The philosophical foundations of reductionist biological psychiatry are internally self-contradictory. Mind is simultaneously disallowed and “explained” by the reductionist approach; this internal self-contradiction invalidates reductionist biological psychiatry at the level of its philosophical foundation. Three theories that dominate science today are based on a reductionist approach: the Big Bang theory, the origins of life 3.7 billion years ago, and the emergent property model of the relationship between mind and brain. The problem with these theories is not with the science, rather it is the way the three theories are used to validate a logically untenable philosophical position, which in biological psychiatry insists on a model of mind as an emergent property of brain function. The universe, evolution, and the human mind, within this reductionist philosophy, are all based on the workings of automatic machinery. The purpose of the present article is to analyze the fundamental logical errors underlying biological psychiatry, which is based on a mechanistic model of the universe.
Las autolesiones suelen ser una estrategia de afrontamiento derivada del trauma, que pueden entenderse desde la perspectiva del modelo de procesamiento adaptativo de la información (PAI) y tratarse con terapia de desensibilización y reprocesamiento mediante movimientos oculares (EMDR) (Shapiro, 1995, 2001). Las autolesiones a menudo están conectadas con recuerdos de experiencias adversas y traumáticas en la vida. Identificar y procesar estos recuerdos con terapia EMDR puede poner fin al comportamiento autodestructivo. Además, las autolesiones suelen tener su base en la falta de habilidades de regulación, y estos déficits de habilidades también se pueden abordar en la terapia EMDR. En este artículo, los autores describen estrategias para tratar las autolesiones a lo largo de las 8 fases de EMDR. Aunque no existe un enfoque único que se aplique en todos los casos, el terapeuta debe hacer una historia meticulosa de las autolesiones, sus orígenes históricos, y sus desencadenantes y funciones en el presente para formular un plan de tratamiento. A menudo, según la experiencia de los autores, las autolesiones funcionan como una estrategia de autorregulación que vuelve a disociar las emociones traumáticas de la infancia. Las estrategias de tratamiento para las Fases 3-8 de la terapia EMDR se ilustran a través de ejemplos de casos.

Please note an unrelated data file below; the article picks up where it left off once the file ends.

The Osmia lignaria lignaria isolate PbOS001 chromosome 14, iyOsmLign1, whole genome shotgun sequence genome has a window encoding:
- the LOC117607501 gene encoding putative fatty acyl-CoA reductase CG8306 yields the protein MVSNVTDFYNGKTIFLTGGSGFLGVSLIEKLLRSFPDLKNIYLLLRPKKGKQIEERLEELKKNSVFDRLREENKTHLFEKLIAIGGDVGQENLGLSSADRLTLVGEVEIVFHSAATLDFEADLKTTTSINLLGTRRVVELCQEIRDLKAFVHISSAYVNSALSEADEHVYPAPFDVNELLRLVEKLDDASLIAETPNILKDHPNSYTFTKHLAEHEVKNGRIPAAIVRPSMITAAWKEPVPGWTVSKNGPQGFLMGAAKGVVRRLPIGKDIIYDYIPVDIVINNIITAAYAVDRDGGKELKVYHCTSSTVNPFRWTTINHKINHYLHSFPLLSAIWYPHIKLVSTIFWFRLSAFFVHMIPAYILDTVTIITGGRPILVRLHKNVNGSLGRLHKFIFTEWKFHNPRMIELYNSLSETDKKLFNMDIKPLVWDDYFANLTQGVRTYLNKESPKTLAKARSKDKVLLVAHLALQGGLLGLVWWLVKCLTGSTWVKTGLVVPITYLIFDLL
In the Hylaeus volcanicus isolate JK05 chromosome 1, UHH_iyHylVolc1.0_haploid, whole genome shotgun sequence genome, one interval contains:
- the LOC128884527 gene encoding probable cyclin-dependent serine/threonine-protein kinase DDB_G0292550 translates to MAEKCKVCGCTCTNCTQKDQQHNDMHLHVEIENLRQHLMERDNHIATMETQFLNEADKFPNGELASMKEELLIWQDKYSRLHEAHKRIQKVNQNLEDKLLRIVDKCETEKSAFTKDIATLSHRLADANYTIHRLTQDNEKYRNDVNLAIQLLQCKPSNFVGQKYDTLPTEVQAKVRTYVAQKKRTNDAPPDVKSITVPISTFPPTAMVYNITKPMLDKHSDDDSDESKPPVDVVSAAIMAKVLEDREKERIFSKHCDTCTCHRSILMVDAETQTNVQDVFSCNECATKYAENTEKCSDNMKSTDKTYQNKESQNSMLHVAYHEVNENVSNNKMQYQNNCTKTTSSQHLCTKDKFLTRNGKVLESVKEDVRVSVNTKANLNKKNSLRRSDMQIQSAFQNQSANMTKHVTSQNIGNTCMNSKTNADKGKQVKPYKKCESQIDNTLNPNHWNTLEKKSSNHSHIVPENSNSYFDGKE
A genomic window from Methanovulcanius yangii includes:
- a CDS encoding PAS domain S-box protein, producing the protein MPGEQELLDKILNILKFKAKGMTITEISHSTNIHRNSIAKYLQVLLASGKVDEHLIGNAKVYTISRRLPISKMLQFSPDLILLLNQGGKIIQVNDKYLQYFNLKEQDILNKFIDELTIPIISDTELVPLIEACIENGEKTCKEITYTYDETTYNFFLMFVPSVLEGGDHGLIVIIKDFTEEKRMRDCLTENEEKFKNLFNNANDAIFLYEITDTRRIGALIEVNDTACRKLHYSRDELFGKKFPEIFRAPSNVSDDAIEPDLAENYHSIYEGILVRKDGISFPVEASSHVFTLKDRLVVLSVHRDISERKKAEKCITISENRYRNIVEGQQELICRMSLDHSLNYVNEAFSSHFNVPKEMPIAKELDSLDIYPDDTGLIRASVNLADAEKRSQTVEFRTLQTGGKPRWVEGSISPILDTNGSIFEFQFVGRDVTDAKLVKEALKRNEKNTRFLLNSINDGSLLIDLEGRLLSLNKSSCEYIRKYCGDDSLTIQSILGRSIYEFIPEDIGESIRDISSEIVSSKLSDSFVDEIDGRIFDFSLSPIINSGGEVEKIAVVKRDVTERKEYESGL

The author reviewed the placebo-controlled literature on electroconvulsive therapy (ECT) for depression. No study demonstrated a significant difference between real and placebo (sham) ECT at 1 month posttreatment. Many studies failed to find a difference between real and sham ECT even during the period of treatment. Claims in textbooks and review articles that ECT is effective are not consistent with the published data. A large, properly designed study of real versus sham ECT should be undertaken. In the absence of such a study, consent forms for ECT should include statements that there is no controlled evidence demonstrating any benefit from ECT at 1 month posttreatment. Consent forms should also state that real ECT is only marginally more effective than placebo.